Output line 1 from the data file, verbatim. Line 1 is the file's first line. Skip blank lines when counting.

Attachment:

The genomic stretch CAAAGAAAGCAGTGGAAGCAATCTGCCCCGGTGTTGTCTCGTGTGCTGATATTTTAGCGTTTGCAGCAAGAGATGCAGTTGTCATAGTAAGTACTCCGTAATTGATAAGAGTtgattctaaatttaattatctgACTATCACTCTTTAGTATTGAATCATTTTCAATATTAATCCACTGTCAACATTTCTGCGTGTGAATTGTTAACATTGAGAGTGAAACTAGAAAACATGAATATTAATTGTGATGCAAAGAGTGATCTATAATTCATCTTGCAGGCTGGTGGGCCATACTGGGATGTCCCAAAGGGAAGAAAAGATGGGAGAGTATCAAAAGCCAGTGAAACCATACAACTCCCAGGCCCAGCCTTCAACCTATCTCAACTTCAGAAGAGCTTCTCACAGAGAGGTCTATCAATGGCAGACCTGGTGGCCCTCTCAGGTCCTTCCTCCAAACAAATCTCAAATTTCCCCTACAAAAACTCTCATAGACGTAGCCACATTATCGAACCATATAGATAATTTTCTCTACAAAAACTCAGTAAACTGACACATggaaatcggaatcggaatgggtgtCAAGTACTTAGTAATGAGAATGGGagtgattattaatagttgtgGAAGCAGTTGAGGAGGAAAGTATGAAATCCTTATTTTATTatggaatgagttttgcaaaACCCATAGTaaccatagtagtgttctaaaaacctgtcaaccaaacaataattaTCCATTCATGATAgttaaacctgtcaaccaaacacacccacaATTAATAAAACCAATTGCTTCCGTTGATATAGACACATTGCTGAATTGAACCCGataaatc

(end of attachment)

The genomic stretch CAAAGAAAGCAGTGGAAGCAATCTGCCCCGGTGTTGTCTCGTGTGCTGATATTTTAGCGTTTGCAGCAAGAGATGCAGTTGTCATAGTAAGTACTCCGTAATTGATAAGAGTtgattctaaatttaattatctgACTATCACTCTTTAGTATTGAATCATTTTCAATATTAATCCACTGTCAACATTTCTGCGTGTGAATTGTTAACATTGAGAGTGAAACTAGAAAACATGAATATTAATTGTGATGCAAAGAGTGATCTATAATTCATCTTGCAGGCTGGTGGGCCATACTGGGATGTCCCAAAGGGAAGAAAAGATGGGAGAGTATCAAAAGCCAGTGAAACCATACAACTCCCAGGCCCAGCCTTCAACCTATCTCAACTTCAGAAGAGCTTCTCACAGAGAGGTCTATCAATGGCAGACCTGGTGGCCCTCTCAGGTCCTTCCTCCAAACAAATCTCAAATTTCCCCTACAAAAACTCTCATAGACGTAGCCACATTATCGAACCATATAGATAATTTTCTCTACAAAAACTCAGTAAACTGACACATggaaatcggaatcggaatgggtgtCAAGTACTTAGTAATGAGAATGGGagtgattattaatagttgtgGAAGCAGTTGAGGAGGAAAGTATGAAATCCTTATTTTATTatggaatgagttttgcaaaACCCATAGTaaccatagtagtgttctaaaaacctgtcaaccaaacaataattaTCCATTCATGATAgttaaacctgtcaaccaaacacacccacaATTAATAAAACCAATTGCTTCCGTTGATATAGACACATTGCTGAATTGAACCCGataaatc